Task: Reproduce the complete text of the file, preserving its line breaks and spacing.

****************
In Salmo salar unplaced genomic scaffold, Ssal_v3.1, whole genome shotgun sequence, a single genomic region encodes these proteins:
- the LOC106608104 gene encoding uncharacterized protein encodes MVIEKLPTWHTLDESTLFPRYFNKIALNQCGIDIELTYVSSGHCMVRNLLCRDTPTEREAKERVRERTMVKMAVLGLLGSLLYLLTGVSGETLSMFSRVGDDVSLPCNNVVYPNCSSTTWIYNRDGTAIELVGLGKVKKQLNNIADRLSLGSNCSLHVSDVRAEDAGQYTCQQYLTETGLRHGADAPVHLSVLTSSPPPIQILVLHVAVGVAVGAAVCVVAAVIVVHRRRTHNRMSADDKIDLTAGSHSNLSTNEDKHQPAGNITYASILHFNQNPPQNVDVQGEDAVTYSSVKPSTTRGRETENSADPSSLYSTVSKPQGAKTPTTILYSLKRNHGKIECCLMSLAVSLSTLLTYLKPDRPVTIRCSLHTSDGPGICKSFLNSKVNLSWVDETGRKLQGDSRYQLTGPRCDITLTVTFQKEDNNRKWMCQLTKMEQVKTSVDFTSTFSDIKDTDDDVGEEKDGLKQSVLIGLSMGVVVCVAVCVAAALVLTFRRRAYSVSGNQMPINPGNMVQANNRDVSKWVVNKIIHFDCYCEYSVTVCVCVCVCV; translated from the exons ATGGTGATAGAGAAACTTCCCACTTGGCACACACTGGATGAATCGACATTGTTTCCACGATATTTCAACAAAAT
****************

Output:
In Salmo salar unplaced genomic scaffold, Ssal_v3.1, whole genome shotgun sequence, a single genomic region encodes these proteins:
- the LOC106608104 gene encoding uncharacterized protein encodes MVIEKLPTWHTLDESTLFPRYFNKIALNQCGIDIELTYVSSGHCMVRNLLCRDTPTEREAKERVRERTMVKMAVLGLLGSLLYLLTGVSGETLSMFSRVGDDVSLPCNNVVYPNCSSTTWIYNRDGTAIELVGLGKVKKQLNNIADRLSLGSNCSLHVSDVRAEDAGQYTCQQYLTETGLRHGADAPVHLSVLTSSPPPIQILVLHVAVGVAVGAAVCVVAAVIVVHRRRTHNRMSADDKIDLTAGSHSNLSTNEDKHQPAGNITYASILHFNQNPPQNVDVQGEDAVTYSSVKPSTTRGRETENSADPSSLYSTVSKPQGAKTPTTILYSLKRNHGKIECCLMSLAVSLSTLLTYLKPDRPVTIRCSLHTSDGPGICKSFLNSKVNLSWVDETGRKLQGDSRYQLTGPRCDITLTVTFQKEDNNRKWMCQLTKMEQVKTSVDFTSTFSDIKDTDDDVGEEKDGLKQSVLIGLSMGVVVCVAVCVAAALVLTFRRRAYSVSGNQMPINPGNMVQANNRDVSKWVVNKIIHFDCYCEYSVTVCVCVCVCV; translated from the exons ATGGTGATAGAGAAACTTCCCACTTGGCACACACTGGATGAATCGACATTGTTTCCACGATATTTCAACAAAAT